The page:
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Cruze sales keep cruising despite GM recalls
Other headlines: Ohio House set to approve silencers for hunters; Toledo reporters file complaint over tank plant detention
by WKSU's JEFF ST. CLAIR


Reporter / Host
Jeff St. Clair
 
  • Ohio House set to approve silencers for hunters
  • Toledo reporters file complaint over tank plant detention
  • Death penalty unevenly pursued in Ohio
  • Cruze sales keep cruising
    Even as GM CEO Mary Barra is testifying on Capitol Hill the latest figures show sales of several GM models are up.

    The company says sales of the Lordstown-built Chevy Cruze rose 14 percent in March compared to the same period last year.  More than 65,000 Cruzes were purchased in 2014, up 17 percent over last year.

    Last Friday dealers suspended sales of some models of the car due to problems with the right front axle.

    172,000 Cruzes are part of the 6.3 million vehicle recall underway of GM cars and trucks for various defects.  2.6 million GM cars are being recalled due to a faulty ignition switch.


    Ohio House set to approve silencers for hunters
    The Ohio House is expected to vote today on a measure that will allow hunters to use silencers on their guns while hunting certain game.

    A House committee passed the bill last month with bipartisan support after lawmakers examined the devices and listened to silenced and unsilenced weapons.

    The bill allows licensed Ohio hunters to use silencers while hunting deer and other wild game, including birds, squirrels, and rabbits.  The silencer must also be properly registered.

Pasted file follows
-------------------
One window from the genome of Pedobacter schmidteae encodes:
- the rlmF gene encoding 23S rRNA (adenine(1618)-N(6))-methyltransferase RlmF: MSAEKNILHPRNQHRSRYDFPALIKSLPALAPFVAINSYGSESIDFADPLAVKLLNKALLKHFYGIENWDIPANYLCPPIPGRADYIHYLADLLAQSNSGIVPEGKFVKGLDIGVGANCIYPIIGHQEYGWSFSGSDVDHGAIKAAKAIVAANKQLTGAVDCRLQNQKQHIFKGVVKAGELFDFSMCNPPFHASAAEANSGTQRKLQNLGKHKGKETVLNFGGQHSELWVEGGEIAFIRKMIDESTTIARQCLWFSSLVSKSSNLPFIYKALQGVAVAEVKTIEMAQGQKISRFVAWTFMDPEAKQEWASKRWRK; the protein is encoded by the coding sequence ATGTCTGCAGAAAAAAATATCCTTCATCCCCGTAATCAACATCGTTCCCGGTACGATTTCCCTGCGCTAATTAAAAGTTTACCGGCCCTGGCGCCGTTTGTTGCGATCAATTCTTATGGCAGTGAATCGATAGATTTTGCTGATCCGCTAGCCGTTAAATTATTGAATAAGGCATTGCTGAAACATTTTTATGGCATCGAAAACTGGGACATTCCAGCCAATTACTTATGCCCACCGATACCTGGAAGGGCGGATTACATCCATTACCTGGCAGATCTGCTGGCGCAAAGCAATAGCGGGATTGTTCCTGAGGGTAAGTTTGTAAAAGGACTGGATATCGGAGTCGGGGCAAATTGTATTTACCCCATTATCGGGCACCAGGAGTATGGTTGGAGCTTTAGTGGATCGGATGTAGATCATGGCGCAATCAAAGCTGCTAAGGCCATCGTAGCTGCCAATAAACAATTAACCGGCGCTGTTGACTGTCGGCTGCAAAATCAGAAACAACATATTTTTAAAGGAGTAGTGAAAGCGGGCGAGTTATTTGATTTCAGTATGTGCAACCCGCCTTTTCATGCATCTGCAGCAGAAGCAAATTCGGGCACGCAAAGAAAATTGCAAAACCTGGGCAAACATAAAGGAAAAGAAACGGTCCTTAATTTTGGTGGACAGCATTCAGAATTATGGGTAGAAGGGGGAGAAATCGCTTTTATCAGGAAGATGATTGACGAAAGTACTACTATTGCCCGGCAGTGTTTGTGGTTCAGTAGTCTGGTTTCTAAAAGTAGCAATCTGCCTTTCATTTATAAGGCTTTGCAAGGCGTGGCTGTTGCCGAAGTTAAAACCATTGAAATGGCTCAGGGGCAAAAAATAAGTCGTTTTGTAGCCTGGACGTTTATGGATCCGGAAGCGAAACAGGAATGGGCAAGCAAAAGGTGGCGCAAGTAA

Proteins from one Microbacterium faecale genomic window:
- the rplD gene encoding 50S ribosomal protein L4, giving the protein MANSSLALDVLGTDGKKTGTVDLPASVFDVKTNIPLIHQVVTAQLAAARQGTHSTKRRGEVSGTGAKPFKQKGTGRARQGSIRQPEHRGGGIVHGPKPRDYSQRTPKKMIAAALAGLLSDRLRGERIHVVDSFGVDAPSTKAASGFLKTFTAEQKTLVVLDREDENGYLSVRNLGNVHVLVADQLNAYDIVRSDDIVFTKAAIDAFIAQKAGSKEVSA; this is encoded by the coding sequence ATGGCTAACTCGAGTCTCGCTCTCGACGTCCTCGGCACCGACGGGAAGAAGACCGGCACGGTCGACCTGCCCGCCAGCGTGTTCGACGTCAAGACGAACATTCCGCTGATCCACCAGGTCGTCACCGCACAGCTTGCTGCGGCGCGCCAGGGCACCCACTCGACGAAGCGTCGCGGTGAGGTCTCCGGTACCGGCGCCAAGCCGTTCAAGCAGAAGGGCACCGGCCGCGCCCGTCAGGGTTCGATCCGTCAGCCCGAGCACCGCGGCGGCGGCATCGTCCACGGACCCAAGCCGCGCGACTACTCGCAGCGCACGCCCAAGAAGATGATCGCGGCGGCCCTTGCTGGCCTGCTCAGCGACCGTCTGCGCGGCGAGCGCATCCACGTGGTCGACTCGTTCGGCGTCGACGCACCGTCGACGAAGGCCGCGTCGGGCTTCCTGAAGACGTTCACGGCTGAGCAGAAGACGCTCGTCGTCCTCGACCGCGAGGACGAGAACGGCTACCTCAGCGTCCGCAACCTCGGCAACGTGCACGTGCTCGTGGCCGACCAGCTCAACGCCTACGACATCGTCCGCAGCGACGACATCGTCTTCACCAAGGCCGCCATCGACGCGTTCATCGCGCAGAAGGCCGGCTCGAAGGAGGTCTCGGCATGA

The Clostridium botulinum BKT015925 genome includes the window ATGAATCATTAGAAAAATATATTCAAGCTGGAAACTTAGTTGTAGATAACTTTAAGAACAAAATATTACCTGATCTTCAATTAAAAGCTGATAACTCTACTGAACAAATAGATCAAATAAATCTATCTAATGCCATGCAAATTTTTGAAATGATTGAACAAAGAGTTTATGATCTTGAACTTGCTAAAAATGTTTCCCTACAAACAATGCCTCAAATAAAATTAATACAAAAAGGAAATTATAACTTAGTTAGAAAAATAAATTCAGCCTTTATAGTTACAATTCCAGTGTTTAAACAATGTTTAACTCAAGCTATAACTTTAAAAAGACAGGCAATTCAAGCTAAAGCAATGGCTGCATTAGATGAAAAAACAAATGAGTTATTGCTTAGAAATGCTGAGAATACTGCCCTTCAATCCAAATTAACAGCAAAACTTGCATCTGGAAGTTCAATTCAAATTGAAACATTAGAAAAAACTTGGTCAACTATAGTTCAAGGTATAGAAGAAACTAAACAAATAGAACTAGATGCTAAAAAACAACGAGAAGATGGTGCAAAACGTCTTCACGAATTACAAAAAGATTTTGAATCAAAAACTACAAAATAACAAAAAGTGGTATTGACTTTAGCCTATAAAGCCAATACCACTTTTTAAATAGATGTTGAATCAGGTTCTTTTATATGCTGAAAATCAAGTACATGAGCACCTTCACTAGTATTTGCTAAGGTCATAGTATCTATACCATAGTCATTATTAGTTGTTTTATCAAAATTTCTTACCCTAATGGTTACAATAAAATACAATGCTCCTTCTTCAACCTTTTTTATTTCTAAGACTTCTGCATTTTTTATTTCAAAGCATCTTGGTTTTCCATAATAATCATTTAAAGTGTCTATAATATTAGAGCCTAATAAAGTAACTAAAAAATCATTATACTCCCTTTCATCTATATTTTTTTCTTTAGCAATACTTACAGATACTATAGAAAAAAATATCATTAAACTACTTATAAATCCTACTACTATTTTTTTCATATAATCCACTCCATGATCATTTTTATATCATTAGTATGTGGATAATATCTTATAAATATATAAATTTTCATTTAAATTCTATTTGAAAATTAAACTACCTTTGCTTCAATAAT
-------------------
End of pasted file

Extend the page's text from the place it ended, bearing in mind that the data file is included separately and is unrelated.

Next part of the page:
Backers say they protect hunters' hearing and reduce disruptions to neighbors. Opponents say quieter weapons are less safe and easier to use illegally.

     
    Toledo reporters file complaint over tank plant detention
    An Ohio newspaper and two of its journalists have filed complaints with the FBI after the staffers were detained and had cameras confiscated last week at the Army’s tank plant in Lima.

    A reporter and a photographer with the Toledo Blade filed the complaints on Tuesday alleging that their civil rights were violated when they were detained by military police Friday outside the General Dynamics plant in Lima. The reporters had not entered restricted property.

    The pair was detained for about an hour, and Fraser's cameras were confiscated outside the gates of the plant. Police told them photography of any part of the plant was prohibited. Fraser was briefly handcuffed.


    Death penalty unevenly pursued in Ohio
    A report by an anti-death penalty group criticizes the selectiveness of Ohio's capital punishment law, saying death sentences owe as much to an individual prosecutor's philosophy as the nature of the crime.

    The analysis by Ohioans to Stop Executions says Cuyahoga County, with the most capital indictments in the state, HAD charged numerous individuals with death penalty counts each year, but now charges very few.

    The report released today notes a similar trend in Franklin County, while pointing out that Hamilton County indicts few individuals but has a high death-sentence rate because it won't accept plea bargains in capital cases.

    The report also highlights the role of race, noting that two of every three Ohio death sentences since 1981 involved the killing of a white victim.

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